Lack of public awareness:
Section 26 of the Act envisages that the central as well as the state government should conduct educational programmes to increase the level of awareness about the act in the general public especially in the disadvantaged groups. The utility of the act is premised upon the usage of it by the citizens. If the citizens due to some reason discontinue the usage of the act it would become obsolete. The best way to ensure that the act is being invoked and utilized by the common public is to find ways to educate people about the act. Educational programmes should be designed and shared with the public at large so that they become aware about their rights and try to have it enforced when violated.

The funding provided by the government for carrying out this exercise is considered to be very meagre. The awareness about the act has definitely gone up since its enactment in 2005 but it has still not reached the optimal levels befitting of a vibrant democracy that India is. Lack of funds, and governments’ distaste for transparency and vigilance are the primary causes of it.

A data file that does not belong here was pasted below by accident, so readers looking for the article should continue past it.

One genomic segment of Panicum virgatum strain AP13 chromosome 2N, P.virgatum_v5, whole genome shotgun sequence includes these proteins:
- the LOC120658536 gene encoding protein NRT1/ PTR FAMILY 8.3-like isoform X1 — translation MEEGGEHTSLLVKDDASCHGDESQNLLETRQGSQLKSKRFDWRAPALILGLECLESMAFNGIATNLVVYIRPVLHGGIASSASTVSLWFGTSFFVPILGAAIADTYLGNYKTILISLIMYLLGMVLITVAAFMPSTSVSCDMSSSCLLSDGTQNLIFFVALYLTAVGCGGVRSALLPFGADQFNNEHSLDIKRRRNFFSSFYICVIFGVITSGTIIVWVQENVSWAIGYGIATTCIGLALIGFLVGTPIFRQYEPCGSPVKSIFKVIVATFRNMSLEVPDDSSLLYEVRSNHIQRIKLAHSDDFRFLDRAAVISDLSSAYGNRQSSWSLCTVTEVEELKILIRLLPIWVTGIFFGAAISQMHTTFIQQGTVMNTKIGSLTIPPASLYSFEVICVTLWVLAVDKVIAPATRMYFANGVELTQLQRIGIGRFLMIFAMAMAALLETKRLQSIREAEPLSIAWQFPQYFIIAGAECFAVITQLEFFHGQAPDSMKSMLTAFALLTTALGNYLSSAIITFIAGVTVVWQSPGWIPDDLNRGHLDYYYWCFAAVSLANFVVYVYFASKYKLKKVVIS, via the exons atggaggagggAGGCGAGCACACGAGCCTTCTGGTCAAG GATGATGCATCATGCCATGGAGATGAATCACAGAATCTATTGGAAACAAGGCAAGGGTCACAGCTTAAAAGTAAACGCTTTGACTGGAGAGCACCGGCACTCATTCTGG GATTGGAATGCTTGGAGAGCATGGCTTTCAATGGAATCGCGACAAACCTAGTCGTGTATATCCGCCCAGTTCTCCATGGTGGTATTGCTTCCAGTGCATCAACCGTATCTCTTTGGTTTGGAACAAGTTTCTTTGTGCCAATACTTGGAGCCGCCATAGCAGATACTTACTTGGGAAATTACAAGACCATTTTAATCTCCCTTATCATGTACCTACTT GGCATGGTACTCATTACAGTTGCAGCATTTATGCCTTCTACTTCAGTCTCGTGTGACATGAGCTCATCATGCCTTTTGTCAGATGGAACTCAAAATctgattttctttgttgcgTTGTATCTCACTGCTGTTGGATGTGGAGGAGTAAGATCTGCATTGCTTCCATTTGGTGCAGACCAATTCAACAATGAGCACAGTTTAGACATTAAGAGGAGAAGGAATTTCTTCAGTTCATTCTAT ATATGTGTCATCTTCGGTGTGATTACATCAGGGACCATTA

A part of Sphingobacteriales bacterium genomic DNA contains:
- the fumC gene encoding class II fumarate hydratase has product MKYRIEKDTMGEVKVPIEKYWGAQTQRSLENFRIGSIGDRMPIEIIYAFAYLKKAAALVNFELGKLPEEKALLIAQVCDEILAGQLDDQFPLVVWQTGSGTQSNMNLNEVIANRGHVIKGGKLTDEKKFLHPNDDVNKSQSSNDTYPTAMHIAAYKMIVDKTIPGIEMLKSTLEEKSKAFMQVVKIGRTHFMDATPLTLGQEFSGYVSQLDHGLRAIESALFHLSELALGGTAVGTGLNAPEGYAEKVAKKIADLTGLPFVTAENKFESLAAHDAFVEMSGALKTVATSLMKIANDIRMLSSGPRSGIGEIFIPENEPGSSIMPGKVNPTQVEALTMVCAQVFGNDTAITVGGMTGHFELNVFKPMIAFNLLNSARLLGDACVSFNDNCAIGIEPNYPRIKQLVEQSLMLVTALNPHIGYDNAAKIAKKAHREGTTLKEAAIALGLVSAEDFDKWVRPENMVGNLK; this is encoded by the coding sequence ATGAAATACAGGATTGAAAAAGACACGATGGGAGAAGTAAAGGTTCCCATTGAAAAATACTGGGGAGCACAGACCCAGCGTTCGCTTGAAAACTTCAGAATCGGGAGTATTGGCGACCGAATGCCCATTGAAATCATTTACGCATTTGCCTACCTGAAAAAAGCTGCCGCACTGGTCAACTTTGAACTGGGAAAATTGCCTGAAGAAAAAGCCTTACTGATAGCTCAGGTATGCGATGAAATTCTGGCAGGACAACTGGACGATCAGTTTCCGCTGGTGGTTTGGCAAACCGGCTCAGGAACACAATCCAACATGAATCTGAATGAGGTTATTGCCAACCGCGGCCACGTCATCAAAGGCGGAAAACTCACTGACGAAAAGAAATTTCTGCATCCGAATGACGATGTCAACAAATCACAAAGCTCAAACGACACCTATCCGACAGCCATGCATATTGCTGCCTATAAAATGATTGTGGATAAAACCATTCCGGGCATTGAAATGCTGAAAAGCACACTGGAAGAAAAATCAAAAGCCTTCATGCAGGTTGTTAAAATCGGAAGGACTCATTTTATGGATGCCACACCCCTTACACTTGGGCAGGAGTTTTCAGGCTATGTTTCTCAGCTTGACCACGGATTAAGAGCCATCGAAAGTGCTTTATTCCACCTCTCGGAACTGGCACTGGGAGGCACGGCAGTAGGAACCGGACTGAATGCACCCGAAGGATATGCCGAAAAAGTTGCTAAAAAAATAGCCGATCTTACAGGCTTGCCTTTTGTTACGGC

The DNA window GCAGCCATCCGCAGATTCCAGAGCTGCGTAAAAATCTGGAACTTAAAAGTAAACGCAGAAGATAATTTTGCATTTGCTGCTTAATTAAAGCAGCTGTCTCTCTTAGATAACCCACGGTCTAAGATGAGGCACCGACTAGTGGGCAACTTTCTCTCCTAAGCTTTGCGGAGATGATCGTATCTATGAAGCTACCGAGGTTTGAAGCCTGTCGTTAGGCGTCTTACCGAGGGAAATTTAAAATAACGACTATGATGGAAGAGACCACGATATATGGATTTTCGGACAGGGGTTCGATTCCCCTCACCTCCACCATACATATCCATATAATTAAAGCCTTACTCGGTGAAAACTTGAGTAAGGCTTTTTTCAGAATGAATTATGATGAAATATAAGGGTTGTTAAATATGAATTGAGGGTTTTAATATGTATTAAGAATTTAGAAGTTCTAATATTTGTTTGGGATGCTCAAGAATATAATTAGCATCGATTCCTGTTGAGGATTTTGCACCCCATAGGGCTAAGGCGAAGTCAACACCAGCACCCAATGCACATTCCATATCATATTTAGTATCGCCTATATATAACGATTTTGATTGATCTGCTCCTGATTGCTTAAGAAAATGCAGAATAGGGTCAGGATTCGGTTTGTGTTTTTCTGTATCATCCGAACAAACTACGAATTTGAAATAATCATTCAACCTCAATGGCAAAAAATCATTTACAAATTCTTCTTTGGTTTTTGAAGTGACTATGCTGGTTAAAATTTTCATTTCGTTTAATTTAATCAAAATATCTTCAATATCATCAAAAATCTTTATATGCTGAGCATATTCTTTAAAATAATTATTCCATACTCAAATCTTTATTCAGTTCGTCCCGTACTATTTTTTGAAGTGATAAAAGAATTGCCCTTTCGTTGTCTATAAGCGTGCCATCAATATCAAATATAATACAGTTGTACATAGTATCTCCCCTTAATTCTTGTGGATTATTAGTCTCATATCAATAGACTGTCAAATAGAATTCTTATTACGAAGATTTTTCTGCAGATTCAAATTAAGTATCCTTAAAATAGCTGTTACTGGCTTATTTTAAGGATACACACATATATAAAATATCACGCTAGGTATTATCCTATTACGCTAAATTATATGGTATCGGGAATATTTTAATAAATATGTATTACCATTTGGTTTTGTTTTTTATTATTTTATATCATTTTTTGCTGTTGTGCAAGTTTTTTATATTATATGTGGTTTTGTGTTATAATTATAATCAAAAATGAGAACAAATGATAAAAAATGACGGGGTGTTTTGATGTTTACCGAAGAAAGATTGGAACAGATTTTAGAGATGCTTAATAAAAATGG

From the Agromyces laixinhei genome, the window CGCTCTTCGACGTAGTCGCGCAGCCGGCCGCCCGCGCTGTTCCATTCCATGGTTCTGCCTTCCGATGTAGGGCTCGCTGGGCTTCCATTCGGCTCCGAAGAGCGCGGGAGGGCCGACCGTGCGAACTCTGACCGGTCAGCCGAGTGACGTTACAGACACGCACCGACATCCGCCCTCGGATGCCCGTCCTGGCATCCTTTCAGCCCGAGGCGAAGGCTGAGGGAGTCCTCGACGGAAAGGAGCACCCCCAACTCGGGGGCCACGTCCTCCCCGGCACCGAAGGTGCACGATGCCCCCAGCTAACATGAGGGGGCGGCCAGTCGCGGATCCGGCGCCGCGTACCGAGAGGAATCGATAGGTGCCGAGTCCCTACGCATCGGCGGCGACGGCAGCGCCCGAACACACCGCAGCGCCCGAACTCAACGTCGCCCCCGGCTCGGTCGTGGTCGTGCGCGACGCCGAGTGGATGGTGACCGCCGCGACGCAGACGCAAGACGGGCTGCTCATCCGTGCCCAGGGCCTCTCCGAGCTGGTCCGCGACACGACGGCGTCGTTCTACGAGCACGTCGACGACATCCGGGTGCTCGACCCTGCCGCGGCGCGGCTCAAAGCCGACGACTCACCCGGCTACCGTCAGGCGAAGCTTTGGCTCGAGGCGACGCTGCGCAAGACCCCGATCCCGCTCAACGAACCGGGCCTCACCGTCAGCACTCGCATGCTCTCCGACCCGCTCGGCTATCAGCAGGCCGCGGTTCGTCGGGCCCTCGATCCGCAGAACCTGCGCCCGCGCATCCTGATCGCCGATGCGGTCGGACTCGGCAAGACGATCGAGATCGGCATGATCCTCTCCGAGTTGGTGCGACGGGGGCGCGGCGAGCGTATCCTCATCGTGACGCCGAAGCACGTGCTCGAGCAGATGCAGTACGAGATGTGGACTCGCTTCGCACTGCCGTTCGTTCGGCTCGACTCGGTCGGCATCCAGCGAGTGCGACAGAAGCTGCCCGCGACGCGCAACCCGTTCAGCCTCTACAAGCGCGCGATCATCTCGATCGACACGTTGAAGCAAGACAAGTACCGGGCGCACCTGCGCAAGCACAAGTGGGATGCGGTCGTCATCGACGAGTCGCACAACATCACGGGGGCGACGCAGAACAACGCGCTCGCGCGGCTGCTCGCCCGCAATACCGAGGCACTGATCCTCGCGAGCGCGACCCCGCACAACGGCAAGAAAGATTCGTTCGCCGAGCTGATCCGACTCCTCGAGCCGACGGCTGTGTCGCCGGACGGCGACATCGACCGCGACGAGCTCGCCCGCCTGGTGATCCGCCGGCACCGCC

Culture in the bureaucracy
It seems that the Indian bureaucracy has still to come to terms with the fact that India is no longer a colony of Britain. This is contended due to the fact that though being an organisation functioning under a democracy the attitude of the Indian bureaucracy mirrors the attitude of a bureaucracy functioning under a tyrannical government. The culture of imperiousness and secretiveness which were the hallmark of the colonial period still plague our bureaucracy.

There are many reported instances where the invoking of the RTI Act by a citizen was met with hostility by the bureaucrats under question. Many RTI activists who try to demand access to information which exposes the corruption in the bureaucracy frequently receive threats of serious injury to life and property. These attitudes need to change so that the RTI Act could fulfil its aims and objectives in its entirety.

Amendments
The Right to Information Amendment Bill 2019[10] was introduced in the Lok Sabha on 19th July 2019, it was passed by the Lok Sabha and the Rajya Sabha on 22nd July 2019 and 25th July 2019 respectively. The amendments brought to the act change sections 13 and 16 of the Right to Information 2005.

The amendments are: